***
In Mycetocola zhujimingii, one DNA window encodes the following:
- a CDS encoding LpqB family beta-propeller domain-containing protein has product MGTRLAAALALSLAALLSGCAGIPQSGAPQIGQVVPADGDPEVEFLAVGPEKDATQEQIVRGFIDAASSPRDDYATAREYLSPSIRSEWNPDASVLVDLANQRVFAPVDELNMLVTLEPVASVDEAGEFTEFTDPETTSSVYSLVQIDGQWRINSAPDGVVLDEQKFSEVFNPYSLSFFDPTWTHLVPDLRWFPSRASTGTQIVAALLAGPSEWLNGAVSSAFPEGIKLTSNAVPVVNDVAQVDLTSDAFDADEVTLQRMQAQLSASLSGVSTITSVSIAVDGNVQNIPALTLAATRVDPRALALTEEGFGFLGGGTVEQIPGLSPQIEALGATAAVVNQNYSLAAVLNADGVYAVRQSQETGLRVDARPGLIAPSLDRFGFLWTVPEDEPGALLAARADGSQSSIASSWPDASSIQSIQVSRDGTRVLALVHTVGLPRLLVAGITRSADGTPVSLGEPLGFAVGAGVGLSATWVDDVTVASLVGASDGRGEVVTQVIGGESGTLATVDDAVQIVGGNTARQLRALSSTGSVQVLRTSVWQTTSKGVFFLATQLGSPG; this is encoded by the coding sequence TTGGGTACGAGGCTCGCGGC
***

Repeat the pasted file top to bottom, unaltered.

In Mycetocola zhujimingii, one DNA window encodes the following:
- a CDS encoding LpqB family beta-propeller domain-containing protein has product MGTRLAAALALSLAALLSGCAGIPQSGAPQIGQVVPADGDPEVEFLAVGPEKDATQEQIVRGFIDAASSPRDDYATAREYLSPSIRSEWNPDASVLVDLANQRVFAPVDELNMLVTLEPVASVDEAGEFTEFTDPETTSSVYSLVQIDGQWRINSAPDGVVLDEQKFSEVFNPYSLSFFDPTWTHLVPDLRWFPSRASTGTQIVAALLAGPSEWLNGAVSSAFPEGIKLTSNAVPVVNDVAQVDLTSDAFDADEVTLQRMQAQLSASLSGVSTITSVSIAVDGNVQNIPALTLAATRVDPRALALTEEGFGFLGGGTVEQIPGLSPQIEALGATAAVVNQNYSLAAVLNADGVYAVRQSQETGLRVDARPGLIAPSLDRFGFLWTVPEDEPGALLAARADGSQSSIASSWPDASSIQSIQVSRDGTRVLALVHTVGLPRLLVAGITRSADGTPVSLGEPLGFAVGAGVGLSATWVDDVTVASLVGASDGRGEVVTQVIGGESGTLATVDDAVQIVGGNTARQLRALSSTGSVQVLRTSVWQTTSKGVFFLATQLGSPG; this is encoded by the coding sequence TTGGGTACGAGGCTCGCGGC